At HubSpot, we love barbecues. And customer research shows that chances are, you do too (veggie options included)! It’s fun to hear what everyone’s been up to, where they’ve traveled, what books they’ve read. But, occasionally, someone brings something up — perhaps a new song or a news story — that everyone seems to know about… except for you.
As an example: Artificial Intelligence. Machine Learning. Everyone is talking about them, and you think to yourself, I know I’ve seen the term, but what exactly is that again?’ If you’ve ever experienced this or thought this to yourself, I can assure you, you’re in good company.
So, I thought I’d take a moment to share some quick tips, so you can feel well informed and sound super impressive at your next family barbecue, or baby shower, or wherever it is that you want to sound smart.
1. What exactly is machine learning? And, how is it different from artificial intelligence?
Artificial intelligence is a broad concept of machines behaving like humans. This concept includes machine learning, as well as more simple tasks like planning & problem-solving.
Machine learning is a discipline of statistics and computer science that’s usually considered AI. In the simplest of terms, it’s the process of mimicking human decision making by giving a computer access to tons of examples of human decisions and letting it identify patterns. After they identify patterns (such as, cats have pointy ears and dogs tend to have longer, floppy ears), computers can teach themselves to make predictions or recommendations. As computers have access to more and more data over time, their predictions and recommendations become more and more accurate.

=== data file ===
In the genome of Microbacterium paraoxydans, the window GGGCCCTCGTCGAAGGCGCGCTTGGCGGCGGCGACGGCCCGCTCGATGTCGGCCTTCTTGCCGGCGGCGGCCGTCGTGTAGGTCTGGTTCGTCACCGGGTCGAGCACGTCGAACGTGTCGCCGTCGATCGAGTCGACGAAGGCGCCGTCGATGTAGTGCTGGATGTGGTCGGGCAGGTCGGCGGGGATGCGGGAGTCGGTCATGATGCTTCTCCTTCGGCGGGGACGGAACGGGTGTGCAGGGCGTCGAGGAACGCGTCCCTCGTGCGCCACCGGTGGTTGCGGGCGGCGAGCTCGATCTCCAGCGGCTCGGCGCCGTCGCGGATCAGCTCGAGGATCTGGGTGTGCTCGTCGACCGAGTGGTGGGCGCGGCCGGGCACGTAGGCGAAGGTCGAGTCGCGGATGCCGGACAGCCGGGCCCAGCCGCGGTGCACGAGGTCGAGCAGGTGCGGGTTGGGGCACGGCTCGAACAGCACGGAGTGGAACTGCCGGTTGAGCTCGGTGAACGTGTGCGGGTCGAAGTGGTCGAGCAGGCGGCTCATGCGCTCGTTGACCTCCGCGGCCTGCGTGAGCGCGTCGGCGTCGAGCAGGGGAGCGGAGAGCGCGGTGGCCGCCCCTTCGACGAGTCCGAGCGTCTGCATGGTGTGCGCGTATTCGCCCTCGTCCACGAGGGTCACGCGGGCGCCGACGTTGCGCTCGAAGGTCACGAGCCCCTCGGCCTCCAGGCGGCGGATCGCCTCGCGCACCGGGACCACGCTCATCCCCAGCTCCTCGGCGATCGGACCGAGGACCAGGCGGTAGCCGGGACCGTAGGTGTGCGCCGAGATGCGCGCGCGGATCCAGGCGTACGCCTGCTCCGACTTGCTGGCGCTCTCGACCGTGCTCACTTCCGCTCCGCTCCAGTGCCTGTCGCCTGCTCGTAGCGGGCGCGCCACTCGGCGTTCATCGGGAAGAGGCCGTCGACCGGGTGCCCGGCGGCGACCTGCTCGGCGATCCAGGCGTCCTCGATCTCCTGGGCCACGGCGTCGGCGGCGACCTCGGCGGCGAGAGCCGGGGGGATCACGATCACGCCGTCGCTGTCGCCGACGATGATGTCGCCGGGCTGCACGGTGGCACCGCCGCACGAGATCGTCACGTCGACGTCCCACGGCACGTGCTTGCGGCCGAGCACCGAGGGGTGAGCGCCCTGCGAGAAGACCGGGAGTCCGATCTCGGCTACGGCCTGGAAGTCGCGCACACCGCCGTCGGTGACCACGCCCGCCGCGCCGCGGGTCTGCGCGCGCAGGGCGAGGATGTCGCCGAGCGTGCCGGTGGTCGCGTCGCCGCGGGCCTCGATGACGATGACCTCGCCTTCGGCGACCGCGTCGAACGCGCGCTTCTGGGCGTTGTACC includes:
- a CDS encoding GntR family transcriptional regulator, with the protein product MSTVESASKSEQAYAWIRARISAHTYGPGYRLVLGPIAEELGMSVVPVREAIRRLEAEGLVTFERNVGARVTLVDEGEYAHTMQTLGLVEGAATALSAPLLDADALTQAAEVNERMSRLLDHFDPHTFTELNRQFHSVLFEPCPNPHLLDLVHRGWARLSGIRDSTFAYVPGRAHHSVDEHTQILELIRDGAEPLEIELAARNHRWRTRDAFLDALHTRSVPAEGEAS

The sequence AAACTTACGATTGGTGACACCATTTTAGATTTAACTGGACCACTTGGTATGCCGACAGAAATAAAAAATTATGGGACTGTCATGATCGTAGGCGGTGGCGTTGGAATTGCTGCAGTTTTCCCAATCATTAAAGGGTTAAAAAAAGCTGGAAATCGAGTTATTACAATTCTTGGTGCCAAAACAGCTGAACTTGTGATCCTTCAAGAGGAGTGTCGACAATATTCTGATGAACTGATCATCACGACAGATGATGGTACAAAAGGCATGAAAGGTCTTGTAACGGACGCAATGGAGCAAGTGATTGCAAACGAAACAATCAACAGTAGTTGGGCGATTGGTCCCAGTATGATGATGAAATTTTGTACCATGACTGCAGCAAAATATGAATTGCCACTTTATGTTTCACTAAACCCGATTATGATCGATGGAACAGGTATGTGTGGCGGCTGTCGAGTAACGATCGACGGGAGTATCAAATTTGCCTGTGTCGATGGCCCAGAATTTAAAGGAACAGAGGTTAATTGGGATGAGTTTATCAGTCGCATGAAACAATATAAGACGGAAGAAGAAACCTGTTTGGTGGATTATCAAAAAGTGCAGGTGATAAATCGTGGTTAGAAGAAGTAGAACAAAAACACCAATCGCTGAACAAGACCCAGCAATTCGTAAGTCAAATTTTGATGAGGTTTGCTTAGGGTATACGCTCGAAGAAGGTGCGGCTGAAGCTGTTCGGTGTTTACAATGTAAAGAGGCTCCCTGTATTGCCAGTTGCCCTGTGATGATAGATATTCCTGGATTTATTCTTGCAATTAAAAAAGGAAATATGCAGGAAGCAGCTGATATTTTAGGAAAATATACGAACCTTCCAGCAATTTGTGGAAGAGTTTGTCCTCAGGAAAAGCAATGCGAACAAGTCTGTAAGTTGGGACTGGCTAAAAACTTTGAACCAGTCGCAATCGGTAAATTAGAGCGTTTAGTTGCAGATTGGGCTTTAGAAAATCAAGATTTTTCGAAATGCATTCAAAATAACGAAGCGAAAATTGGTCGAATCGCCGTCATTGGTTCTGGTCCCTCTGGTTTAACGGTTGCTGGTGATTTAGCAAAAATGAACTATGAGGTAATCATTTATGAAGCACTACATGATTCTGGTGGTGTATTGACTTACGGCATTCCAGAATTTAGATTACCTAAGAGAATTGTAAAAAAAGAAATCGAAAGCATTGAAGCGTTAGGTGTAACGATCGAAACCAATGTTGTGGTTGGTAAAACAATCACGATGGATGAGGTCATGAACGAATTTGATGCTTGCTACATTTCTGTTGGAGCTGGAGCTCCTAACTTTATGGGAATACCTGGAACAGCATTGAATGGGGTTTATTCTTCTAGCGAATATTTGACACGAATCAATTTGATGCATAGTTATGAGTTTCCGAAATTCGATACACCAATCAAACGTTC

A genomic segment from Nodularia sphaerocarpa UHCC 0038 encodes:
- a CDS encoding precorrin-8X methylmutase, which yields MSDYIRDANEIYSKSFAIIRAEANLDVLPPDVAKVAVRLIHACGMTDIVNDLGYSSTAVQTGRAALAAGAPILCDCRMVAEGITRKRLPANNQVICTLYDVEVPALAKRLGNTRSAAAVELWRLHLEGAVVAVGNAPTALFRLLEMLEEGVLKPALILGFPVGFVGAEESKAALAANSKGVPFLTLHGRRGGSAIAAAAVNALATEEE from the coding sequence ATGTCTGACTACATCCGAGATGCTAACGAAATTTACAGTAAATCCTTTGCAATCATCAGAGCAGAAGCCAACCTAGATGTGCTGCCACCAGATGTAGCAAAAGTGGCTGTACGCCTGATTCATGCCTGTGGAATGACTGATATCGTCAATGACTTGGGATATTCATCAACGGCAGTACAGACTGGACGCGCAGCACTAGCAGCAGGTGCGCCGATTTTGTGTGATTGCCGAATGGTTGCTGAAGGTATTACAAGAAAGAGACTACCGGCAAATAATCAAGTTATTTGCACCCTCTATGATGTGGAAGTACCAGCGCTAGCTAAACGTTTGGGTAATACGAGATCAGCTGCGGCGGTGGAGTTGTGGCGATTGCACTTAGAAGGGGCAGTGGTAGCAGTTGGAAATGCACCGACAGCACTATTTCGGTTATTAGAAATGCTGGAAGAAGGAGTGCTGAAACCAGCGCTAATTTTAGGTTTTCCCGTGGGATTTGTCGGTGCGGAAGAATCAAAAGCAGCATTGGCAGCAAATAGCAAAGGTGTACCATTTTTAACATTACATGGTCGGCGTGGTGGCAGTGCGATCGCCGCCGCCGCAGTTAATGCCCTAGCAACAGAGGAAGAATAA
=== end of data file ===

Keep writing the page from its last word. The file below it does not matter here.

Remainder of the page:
Machine learning is incredible because computers are increasingly able to make the kinds of decisions that used to require human intelligence, and computers can make thousands or even millions of decisions in the same time that it might take a person to make only one.
2. Why have AI and ML become so popular recently?
The concept of artificial intelligence has actually been around since the 1950s (the first AI conference was held at Dartmouth College in 1956), but has ebbed & flowed in popularity through a number of “AI winters.” AI has been the next big thing for almost seven decades!
In the last decade, however, several recent developments have caused AI & ML to explode -- both in functionality & public awareness:
- Data availability: Frequently referred to as the Dataquake, ~90% of the world’s data was created in the last 3 years, due to the continued rise of the internet, social media, and the internet of things
- Faster & less expensive computing power: The development of GPUs and TPUs (which are basically specialized microprocessors that can do fewer operations than CPUs, but in a fraction of the time) has allowed ML algorithms to process data way faster
- More advanced algorithms, including deep learning: The combination of neural networks with massive data sets & more computing power has truly unleashed the power of machine learning
3. Okay, so how does ML work, at a high level?
Briefly, there are three types of machine learning:
- Supervised learning - classification: When every input has a known output. These models take a set labeled dataset (e.g., thousands of pictures that are either tagged as dog or cat) and learns to identify what features are likely to make an animal either a dog or a cat. Then, when the model is shown a new picture, it predicts whether the photo includes a dog or a cat.
- Unsupervised learning - clustering: When the output is unknown. Rather than trying to predict a known output, the model tries to identify any underlying patterns in the data (e.g., customer segmentation)